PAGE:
Friday, 23 April 2010

Fragile things

While reading online news about the recent volcanic eruption under the Eyjafjallajoekull glacier in Iceland, I found this article
( The critical sentence which really stood out for me was this

The UK imports about 90% of its fruit and 60% of its vegetables.

This is actually quite shocking! Our food supply is that vulnerable to the impacts of peak oil and climate change. That we depend so much on imports to feed ourselves, and the environmental cost of all the food miles.

Connected to this issue of food security, a report by Engineering the Future Alliance, reported here by the BBC, examined the unsustainable importation of "embedded water" (this is the water used to produce the product, for example about 1,500 litres of water to produce 1kg of sugar) into the UK. Given our general high level of consumption, this has a huge effect on water security in developing nations. An interactive map, showing predicted areas of water stress as global population and temperatures rise is available here

Already many nations are using their groundwater at an unsustainable rate, often for agriculture, often growing crops for export.

It is short-sighted to continue to drain their water and expect the produce to continue to appear on our supermarket shelves, As these nations come under the predicted stresses, will they be willing or even able to supply the food we depend on?

This situation highlights how unsustainable and how dependent on imports our food supply is and its vulnerability, As the oncoming crisis unfolds, the impact on all our lives will be huge.

Sunday, 11 April 2010

Copenhagen's legacy of mistrust

There has been some discord at the 3 day UN climate talks at Bonn. Representatives of the poorer nations, such as Claudia Salerno, chief of Venezuela's delegation, and Tosi Mpanu Mpanu of the Democratic Republic of Congo speaking for the Africa Group, have been openly critical of the Copenhagen Accord. Tosi Mpanu Mpanu referred to the "draft Danish text" in his statement saying:

"The Africa Group believes that if we are to avoid a repetition of Copenhagen and repair this damaged process, then we must learn from Copenhagen."

And one of the lessons to learn, he continued, was that breaking away from formal inclusive negotiations and instead focusing on "a secret text put together by a selected few fundamentally broke the trust that is necessary for any partnership that aspires to be successful and enduring".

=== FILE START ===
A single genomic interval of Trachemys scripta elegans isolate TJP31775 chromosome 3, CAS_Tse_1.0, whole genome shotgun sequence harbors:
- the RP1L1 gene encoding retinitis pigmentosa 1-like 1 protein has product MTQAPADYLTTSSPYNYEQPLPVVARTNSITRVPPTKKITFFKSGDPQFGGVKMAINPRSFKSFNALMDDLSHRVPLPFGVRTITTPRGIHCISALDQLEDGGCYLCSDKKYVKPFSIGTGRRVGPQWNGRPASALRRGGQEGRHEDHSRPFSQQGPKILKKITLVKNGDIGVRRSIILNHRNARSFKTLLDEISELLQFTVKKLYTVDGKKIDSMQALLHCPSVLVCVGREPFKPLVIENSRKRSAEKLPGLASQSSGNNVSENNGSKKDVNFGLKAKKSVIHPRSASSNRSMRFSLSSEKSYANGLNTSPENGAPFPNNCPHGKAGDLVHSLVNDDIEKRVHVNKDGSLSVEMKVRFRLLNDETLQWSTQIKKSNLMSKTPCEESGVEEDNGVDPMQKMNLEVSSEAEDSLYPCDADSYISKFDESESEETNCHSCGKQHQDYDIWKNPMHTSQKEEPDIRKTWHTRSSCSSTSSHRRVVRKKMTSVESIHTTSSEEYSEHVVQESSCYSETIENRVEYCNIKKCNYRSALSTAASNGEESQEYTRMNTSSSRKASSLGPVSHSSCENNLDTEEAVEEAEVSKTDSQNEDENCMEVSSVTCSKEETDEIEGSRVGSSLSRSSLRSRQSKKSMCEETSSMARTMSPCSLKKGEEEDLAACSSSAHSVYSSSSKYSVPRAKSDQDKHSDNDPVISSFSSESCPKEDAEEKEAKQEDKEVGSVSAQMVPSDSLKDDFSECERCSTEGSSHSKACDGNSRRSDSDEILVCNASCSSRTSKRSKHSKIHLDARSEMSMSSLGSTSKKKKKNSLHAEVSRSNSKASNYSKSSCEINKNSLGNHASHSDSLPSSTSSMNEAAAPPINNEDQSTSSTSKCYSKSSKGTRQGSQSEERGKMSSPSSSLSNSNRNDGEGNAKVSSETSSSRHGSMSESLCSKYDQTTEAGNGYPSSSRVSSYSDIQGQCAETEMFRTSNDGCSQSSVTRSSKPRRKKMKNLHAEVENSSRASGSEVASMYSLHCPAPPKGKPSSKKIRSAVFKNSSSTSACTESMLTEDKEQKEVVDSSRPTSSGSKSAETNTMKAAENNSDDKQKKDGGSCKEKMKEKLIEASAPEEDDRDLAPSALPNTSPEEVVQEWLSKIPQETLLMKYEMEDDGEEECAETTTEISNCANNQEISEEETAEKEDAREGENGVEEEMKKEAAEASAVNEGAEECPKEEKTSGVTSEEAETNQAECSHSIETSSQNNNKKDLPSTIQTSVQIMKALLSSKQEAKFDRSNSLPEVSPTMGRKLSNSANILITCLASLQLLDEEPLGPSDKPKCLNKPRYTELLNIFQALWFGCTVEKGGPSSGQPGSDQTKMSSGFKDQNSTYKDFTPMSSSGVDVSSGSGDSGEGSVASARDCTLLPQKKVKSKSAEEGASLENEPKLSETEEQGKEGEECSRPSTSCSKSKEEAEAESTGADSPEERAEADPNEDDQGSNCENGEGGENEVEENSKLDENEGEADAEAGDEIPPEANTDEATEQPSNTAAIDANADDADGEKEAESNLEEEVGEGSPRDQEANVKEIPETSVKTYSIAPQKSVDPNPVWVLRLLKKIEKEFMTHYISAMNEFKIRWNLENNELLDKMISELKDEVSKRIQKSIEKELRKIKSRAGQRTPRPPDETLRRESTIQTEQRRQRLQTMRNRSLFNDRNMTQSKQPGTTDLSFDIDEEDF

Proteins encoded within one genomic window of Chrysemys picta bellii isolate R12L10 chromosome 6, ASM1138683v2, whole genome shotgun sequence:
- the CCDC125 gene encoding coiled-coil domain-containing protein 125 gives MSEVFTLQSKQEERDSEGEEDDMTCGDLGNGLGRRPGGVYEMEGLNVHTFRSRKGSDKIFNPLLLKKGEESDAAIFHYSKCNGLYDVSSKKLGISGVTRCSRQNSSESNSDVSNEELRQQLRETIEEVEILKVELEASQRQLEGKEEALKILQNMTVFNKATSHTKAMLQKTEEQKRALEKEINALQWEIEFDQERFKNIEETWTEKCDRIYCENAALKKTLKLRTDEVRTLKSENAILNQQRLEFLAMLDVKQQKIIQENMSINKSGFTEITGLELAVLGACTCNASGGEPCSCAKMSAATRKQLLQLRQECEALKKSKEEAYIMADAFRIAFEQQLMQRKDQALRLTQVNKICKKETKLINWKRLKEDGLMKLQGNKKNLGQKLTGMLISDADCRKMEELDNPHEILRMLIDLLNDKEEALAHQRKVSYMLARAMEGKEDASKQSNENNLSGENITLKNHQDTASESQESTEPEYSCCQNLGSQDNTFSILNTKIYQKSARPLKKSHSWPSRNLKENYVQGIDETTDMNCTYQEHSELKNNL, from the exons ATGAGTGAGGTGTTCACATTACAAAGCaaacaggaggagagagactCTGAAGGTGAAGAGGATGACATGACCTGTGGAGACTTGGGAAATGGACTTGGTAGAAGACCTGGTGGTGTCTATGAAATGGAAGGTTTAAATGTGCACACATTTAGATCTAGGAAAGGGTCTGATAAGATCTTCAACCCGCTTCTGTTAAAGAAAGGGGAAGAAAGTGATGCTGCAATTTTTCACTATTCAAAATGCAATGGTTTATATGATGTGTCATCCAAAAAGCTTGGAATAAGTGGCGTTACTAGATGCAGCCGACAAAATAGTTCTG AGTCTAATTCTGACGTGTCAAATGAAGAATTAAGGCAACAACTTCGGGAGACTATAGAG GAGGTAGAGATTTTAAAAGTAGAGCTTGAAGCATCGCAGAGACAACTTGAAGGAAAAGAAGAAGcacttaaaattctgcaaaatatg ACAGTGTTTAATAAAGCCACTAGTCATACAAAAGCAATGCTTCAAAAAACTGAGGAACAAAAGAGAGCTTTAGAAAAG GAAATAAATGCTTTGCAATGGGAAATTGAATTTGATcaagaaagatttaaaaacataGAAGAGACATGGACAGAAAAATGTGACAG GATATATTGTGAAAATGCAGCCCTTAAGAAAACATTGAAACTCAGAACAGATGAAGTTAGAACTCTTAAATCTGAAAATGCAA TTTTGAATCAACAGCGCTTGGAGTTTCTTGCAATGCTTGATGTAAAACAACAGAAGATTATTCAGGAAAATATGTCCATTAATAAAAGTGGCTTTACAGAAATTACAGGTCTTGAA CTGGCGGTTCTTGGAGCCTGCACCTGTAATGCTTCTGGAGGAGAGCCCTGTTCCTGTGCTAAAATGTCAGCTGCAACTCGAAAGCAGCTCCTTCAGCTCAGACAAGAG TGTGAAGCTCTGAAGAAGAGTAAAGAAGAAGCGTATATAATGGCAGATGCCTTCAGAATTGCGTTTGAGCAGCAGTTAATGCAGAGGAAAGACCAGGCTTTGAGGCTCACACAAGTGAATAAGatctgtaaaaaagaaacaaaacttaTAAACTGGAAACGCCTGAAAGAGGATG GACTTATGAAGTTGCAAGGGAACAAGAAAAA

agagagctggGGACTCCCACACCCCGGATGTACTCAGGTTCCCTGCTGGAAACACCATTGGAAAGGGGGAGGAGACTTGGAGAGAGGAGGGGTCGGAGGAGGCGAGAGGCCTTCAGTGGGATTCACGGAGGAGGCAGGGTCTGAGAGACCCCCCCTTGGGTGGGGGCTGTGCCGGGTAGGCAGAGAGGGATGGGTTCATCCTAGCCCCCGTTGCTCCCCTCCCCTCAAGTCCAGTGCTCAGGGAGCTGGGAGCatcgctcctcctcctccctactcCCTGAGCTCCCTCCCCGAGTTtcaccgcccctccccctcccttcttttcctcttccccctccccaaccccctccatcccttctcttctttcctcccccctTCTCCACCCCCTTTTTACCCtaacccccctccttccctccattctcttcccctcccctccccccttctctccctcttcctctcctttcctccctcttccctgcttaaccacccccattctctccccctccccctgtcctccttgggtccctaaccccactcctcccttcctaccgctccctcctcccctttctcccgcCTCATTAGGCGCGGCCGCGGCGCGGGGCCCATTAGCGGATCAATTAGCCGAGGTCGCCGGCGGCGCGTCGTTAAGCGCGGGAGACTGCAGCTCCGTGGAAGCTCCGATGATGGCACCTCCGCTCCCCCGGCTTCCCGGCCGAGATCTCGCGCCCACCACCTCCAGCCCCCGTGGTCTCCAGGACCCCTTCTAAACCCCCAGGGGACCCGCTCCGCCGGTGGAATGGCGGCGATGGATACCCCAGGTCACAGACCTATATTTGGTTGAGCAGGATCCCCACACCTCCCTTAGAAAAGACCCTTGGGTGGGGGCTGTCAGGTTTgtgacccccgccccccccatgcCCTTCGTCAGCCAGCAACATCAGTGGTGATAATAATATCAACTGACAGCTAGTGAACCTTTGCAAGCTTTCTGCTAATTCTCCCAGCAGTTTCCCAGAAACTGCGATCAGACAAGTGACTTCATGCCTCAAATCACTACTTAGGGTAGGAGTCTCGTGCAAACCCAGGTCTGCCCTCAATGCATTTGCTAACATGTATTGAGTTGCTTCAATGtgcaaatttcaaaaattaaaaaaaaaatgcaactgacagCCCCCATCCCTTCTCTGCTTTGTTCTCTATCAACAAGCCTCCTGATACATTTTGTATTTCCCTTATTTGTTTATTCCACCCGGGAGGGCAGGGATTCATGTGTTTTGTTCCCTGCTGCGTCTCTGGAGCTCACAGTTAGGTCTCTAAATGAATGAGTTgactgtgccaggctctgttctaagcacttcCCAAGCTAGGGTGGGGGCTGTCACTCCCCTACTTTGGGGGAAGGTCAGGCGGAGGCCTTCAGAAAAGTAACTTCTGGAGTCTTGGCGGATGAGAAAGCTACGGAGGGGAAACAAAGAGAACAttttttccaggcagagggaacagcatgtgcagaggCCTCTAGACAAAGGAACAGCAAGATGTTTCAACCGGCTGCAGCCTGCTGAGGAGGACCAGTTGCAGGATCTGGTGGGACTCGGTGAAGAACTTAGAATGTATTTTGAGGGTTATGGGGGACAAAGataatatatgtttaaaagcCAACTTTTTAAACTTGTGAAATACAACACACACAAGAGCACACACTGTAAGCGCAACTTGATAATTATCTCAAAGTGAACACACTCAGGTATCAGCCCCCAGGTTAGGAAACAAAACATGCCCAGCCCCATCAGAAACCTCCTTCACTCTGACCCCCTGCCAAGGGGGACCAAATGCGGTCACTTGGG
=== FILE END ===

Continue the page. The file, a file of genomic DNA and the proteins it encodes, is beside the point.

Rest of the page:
Meanwhile the US has supported the accord, and in its written statement to the UN climate convention (UNFCCC) states, said that

"…it will be difficult to find consensus around alternative proposals that depart from the accord understandings." (source: BBC)

This seems to have been taken (perhaps rightly) as a way of saying that the US will not go further than the Accord. The problem is that the Accord is unlikely to achieve the necessary reductions in emissions in time to prevent a catastrophic rise in global mean temperature. It does not inspire trust in the minds of those from poorer nations, which are likely to be the first to be hit hard by the effects of climate change.

A legacy of mistrust has been engendered over the years by richer nations concerned for their economic position, culminating at Copenhagen with the production of the "draft Danish text." Under these circumstances, it is difficult to see how genuine agreement can be reached in time.

According to the Guardian ( the US is denying climate change assistance aid to nations opposing the Copenhagen Accord. The Washington Post ( reports that the US is denying aid to Ecuador and Bolivia for this reason.

This practice is so familiar but still so unacceptable and only serves to stoke growing mistrust and anger.